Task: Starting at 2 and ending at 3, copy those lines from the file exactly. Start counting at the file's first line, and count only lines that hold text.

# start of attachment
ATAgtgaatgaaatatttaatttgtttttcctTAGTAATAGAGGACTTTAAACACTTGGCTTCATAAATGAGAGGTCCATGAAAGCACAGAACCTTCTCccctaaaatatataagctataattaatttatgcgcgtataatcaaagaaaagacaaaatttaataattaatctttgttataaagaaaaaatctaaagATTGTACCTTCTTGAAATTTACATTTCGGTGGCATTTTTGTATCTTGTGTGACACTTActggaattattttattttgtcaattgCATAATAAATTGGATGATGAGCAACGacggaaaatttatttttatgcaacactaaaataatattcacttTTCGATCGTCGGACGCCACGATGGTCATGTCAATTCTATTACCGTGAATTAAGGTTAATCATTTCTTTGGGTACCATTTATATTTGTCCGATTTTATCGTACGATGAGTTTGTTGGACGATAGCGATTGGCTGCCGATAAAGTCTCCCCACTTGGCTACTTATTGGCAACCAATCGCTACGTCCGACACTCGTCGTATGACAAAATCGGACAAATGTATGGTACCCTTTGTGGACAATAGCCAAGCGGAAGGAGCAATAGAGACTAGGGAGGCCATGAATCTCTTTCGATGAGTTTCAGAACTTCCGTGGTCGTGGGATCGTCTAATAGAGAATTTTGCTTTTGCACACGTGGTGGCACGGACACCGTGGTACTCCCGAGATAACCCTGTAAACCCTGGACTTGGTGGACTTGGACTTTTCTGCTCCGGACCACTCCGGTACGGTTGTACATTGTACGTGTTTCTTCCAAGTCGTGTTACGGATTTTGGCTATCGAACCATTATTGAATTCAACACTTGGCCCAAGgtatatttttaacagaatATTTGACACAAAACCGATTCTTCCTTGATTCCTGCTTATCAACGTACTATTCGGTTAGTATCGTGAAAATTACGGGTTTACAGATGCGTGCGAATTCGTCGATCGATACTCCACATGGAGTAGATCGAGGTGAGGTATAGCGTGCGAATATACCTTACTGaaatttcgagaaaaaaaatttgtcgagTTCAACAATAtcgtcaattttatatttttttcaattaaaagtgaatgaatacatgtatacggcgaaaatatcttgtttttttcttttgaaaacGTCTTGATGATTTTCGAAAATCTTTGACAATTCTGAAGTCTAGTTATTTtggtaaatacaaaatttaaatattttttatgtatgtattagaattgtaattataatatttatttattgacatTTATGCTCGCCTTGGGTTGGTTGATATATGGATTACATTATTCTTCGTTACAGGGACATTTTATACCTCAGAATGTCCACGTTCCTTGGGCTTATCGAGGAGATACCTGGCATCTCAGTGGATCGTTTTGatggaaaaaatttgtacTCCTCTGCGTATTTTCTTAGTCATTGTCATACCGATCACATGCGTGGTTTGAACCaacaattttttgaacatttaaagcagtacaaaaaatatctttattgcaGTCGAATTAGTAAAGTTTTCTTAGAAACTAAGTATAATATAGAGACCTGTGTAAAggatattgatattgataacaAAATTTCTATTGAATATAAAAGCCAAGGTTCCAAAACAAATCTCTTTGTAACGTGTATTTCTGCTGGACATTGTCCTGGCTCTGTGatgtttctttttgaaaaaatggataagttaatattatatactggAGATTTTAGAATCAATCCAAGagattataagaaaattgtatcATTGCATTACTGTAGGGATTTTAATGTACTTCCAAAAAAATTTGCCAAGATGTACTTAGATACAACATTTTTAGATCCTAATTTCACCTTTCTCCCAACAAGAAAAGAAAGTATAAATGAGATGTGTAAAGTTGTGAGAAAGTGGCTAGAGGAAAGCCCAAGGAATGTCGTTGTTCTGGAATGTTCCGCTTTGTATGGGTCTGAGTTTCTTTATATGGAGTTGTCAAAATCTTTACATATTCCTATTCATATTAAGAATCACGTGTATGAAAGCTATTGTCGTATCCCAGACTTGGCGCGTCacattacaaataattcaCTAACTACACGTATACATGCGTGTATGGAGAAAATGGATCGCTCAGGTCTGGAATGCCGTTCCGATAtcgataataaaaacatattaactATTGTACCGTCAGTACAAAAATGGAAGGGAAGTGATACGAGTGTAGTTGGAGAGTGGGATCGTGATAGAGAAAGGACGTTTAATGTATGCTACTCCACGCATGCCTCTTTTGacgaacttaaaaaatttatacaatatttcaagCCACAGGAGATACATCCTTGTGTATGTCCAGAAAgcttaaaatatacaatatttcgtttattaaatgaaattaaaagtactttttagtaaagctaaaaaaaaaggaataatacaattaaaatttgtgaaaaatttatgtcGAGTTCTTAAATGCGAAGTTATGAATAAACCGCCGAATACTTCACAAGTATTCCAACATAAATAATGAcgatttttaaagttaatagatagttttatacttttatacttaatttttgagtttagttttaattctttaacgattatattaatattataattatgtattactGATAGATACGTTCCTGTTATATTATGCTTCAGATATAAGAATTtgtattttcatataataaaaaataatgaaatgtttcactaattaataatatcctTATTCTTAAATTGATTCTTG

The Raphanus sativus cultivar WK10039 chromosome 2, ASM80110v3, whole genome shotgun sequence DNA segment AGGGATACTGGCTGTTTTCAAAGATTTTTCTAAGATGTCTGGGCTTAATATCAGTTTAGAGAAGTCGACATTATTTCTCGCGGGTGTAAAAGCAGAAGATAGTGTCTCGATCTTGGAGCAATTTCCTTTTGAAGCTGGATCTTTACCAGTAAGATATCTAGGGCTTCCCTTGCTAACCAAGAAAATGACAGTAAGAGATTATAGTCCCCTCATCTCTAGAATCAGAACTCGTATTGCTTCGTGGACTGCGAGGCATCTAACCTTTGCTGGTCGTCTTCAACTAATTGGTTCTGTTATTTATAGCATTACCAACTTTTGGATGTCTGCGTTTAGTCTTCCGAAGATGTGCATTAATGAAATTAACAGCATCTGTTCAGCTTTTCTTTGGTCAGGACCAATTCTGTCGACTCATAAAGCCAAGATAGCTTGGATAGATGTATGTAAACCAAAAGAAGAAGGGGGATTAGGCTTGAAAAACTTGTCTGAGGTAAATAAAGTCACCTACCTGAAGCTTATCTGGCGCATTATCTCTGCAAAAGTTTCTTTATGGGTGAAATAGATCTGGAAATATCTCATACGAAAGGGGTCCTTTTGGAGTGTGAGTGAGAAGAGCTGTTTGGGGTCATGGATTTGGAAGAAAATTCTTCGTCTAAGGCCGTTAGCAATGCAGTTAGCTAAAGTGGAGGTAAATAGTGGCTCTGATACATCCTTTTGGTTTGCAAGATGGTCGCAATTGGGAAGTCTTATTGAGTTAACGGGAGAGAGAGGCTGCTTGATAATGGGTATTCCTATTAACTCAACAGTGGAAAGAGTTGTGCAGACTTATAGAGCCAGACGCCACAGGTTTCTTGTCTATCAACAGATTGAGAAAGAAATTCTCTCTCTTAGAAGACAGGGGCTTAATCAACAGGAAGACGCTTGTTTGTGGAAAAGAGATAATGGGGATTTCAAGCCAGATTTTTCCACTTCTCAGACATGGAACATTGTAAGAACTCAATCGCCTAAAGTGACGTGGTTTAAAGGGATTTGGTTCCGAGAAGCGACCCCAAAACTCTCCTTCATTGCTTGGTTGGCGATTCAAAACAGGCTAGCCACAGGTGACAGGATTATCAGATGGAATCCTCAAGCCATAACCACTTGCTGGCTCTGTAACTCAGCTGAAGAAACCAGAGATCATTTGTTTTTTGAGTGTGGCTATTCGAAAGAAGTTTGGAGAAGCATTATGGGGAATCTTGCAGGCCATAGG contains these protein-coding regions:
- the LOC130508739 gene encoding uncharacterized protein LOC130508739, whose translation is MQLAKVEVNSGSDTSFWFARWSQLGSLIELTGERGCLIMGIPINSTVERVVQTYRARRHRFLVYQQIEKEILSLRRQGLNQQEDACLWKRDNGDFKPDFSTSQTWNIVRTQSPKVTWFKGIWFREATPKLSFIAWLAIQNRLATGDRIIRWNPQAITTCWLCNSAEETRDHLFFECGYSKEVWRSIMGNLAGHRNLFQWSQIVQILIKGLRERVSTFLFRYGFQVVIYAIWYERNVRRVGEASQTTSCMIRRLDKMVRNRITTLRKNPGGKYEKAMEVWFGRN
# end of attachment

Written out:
The Raphanus sativus cultivar WK10039 chromosome 2, ASM80110v3, whole genome shotgun sequence DNA segment AGGGATACTGGCTGTTTTCAAAGATTTTTCTAAGATGTCTGGGCTTAATATCAGTTTAGAGAAGTCGACATTATTTCTCGCGGGTGTAAAAGCAGAAGATAGTGTCTCGATCTTGGAGCAATTTCCTTTTGAAGCTGGATCTTTACCAGTAAGATATCTAGGGCTTCCCTTGCTAACCAAGAAAATGACAGTAAGAGATTATAGTCCCCTCATCTCTAGAATCAGAACTCGTATTGCTTCGTGGACTGCGAGGCATCTAACCTTTGCTGGTCGTCTTCAACTAATTGGTTCTGTTATTTATAGCATTACCAACTTTTGGATGTCTGCGTTTAGTCTTCCGAAGATGTGCATTAATGAAATTAACAGCATCTGTTCAGCTTTTCTTTGGTCAGGACCAATTCTGTCGACTCATAAAGCCAAGATAGCTTGGATAGATGTATGTAAACCAAAAGAAGAAGGGGGATTAGGCTTGAAAAACTTGTCTGAGGTAAATAAAGTCACCTACCTGAAGCTTATCTGGCGCATTATCTCTGCAAAAGTTTCTTTATGGGTGAAATAGATCTGGAAATATCTCATACGAAAGGGGTCCTTTTGGAGTGTGAGTGAGAAGAGCTGTTTGGGGTCATGGATTTGGAAGAAAATTCTTCGTCTAAGGCCGTTAGCAATGCAGTTAGCTAAAGTGGAGGTAAATAGTGGCTCTGATACATCCTTTTGGTTTGCAAGATGGTCGCAATTGGGAAGTCTTATTGAGTTAACGGGAGAGAGAGGCTGCTTGATAATGGGTATTCCTATTAACTCAACAGTGGAAAGAGTTGTGCAGACTTATAGAGCCAGACGCCACAGGTTTCTTGTCTATCAACAGATTGAGAAAGAAATTCTCTCTCTTAGAAGACAGGGGCTTAATCAACAGGAAGACGCTTGTTTGTGGAAAAGAGATAATGGGGATTTCAAGCCAGATTTTTCCACTTCTCAGACATGGAACATTGTAAGAACTCAATCGCCTAAAGTGACGTGGTTTAAAGGGATTTGGTTCCGAGAAGCGACCCCAAAACTCTCCTTCATTGCTTGGTTGGCGATTCAAAACAGGCTAGCCACAGGTGACAGGATTATCAGATGGAATCCTCAAGCCATAACCACTTGCTGGCTCTGTAACTCAGCTGAAGAAACCAGAGATCATTTGTTTTTTGAGTGTGGCTATTCGAAAGAAGTTTGGAGAAGCATTATGGGGAATCTTGCAGGCCATAGG contains these protein-coding regions:
- the LOC130508739 gene encoding uncharacterized protein LOC130508739, whose translation is MQLAKVEVNSGSDTSFWFARWSQLGSLIELTGERGCLIMGIPINSTVERVVQTYRARRHRFLVYQQIEKEILSLRRQGLNQQEDACLWKRDNGDFKPDFSTSQTWNIVRTQSPKVTWFKGIWFREATPKLSFIAWLAIQNRLATGDRIIRWNPQAITTCWLCNSAEETRDHLFFECGYSKEVWRSIMGNLAGHRNLFQWSQIVQILIKGLRERVSTFLFRYGFQVVIYAIWYERNVRRVGEASQTTSCMIRRLDKMVRNRITTLRKNPGGKYEKAMEVWFGRN